We walk the perimeter.
Fields of stubble stretch to the horizon,
each pale stalk protruding from frozen ground
like bone. In fall, cows and crows came, took
and left trampled husks and cobs to whither
as winter moved in, snow falling like ash
on barns and implements and
telephone lines carrying news of the diagnosis
swiftly along from house to house.
Butch said it was the saddest thing
he’d ever heard, his hand, the one
the combine tore two fingers from, gripping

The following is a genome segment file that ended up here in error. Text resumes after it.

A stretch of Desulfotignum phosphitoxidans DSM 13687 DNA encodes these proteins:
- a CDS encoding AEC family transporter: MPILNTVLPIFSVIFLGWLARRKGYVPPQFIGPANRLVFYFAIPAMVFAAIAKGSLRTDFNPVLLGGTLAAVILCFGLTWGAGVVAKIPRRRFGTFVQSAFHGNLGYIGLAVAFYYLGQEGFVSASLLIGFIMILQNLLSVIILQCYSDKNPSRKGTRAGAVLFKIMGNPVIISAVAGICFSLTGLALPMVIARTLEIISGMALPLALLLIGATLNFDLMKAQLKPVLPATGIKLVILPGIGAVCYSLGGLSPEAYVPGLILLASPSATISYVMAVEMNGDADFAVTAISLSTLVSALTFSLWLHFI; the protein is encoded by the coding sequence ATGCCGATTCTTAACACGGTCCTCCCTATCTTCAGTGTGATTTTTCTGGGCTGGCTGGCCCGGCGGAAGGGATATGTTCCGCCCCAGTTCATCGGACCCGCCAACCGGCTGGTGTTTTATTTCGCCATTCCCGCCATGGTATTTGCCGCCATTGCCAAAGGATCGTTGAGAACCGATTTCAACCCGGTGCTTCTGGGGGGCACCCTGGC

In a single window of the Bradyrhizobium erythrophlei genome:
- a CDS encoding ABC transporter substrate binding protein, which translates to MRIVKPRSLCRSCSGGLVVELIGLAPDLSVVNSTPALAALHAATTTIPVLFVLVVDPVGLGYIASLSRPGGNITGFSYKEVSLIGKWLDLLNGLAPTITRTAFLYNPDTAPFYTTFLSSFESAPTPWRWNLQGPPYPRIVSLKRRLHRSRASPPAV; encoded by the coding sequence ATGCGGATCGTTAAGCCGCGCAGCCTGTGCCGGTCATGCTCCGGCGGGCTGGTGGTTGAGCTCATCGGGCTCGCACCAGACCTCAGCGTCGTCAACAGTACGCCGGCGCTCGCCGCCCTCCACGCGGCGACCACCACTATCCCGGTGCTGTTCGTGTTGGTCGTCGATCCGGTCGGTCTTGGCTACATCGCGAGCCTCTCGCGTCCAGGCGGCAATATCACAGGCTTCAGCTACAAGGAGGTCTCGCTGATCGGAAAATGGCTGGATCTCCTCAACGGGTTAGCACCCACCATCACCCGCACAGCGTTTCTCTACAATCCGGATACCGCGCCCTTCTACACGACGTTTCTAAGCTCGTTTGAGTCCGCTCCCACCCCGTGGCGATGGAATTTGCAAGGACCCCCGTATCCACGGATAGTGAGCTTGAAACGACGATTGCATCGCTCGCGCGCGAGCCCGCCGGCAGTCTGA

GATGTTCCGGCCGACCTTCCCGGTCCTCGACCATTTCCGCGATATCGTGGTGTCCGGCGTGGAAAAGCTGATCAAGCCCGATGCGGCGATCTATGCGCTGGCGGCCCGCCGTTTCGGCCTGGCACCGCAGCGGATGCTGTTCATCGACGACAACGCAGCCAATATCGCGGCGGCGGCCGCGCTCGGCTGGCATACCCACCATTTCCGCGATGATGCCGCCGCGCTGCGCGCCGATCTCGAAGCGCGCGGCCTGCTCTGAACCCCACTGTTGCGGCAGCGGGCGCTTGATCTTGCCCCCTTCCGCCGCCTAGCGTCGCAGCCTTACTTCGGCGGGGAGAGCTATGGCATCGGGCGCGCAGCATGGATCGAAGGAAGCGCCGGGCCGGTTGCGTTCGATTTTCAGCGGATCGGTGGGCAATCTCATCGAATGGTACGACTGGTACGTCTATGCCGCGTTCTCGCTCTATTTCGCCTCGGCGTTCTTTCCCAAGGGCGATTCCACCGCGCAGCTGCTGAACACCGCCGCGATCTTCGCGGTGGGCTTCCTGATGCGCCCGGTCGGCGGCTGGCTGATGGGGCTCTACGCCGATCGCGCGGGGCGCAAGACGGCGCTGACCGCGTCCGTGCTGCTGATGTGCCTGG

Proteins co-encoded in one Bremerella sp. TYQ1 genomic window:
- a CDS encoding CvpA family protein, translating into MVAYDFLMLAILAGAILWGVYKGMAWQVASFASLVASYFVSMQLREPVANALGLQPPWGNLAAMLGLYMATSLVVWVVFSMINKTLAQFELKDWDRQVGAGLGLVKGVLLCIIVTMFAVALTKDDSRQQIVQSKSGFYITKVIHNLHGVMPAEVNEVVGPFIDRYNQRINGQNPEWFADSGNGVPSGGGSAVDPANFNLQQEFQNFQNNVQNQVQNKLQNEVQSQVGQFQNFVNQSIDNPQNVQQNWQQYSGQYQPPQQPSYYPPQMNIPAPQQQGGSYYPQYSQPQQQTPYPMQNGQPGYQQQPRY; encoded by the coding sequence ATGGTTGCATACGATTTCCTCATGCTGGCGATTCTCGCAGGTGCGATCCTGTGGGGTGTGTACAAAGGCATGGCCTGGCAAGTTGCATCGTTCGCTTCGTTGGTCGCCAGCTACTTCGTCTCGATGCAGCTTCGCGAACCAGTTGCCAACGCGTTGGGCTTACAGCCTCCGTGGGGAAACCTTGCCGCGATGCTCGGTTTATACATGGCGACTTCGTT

a mug of undrunk coffee.
We approach a leafless wind fall.
Barbed wire gnarls its way
along the edge. We climb carefully
over, balancing our feet on the space
between rusted barbs. We’ve learned
to live here.
The red-tailed hawk appears suddenly, snagged
in a hawthorn tree like a kite. Its wings flap
frantically as we stand with our arms
hanging dumbly at our sides.
You can watch with compassion
as something suffers. You can whisper
a prayer for escape. Hold
your breath, pretend to understand.
The bird can even stop its fighting.
But the fact remains, definite
and unattainable as sky.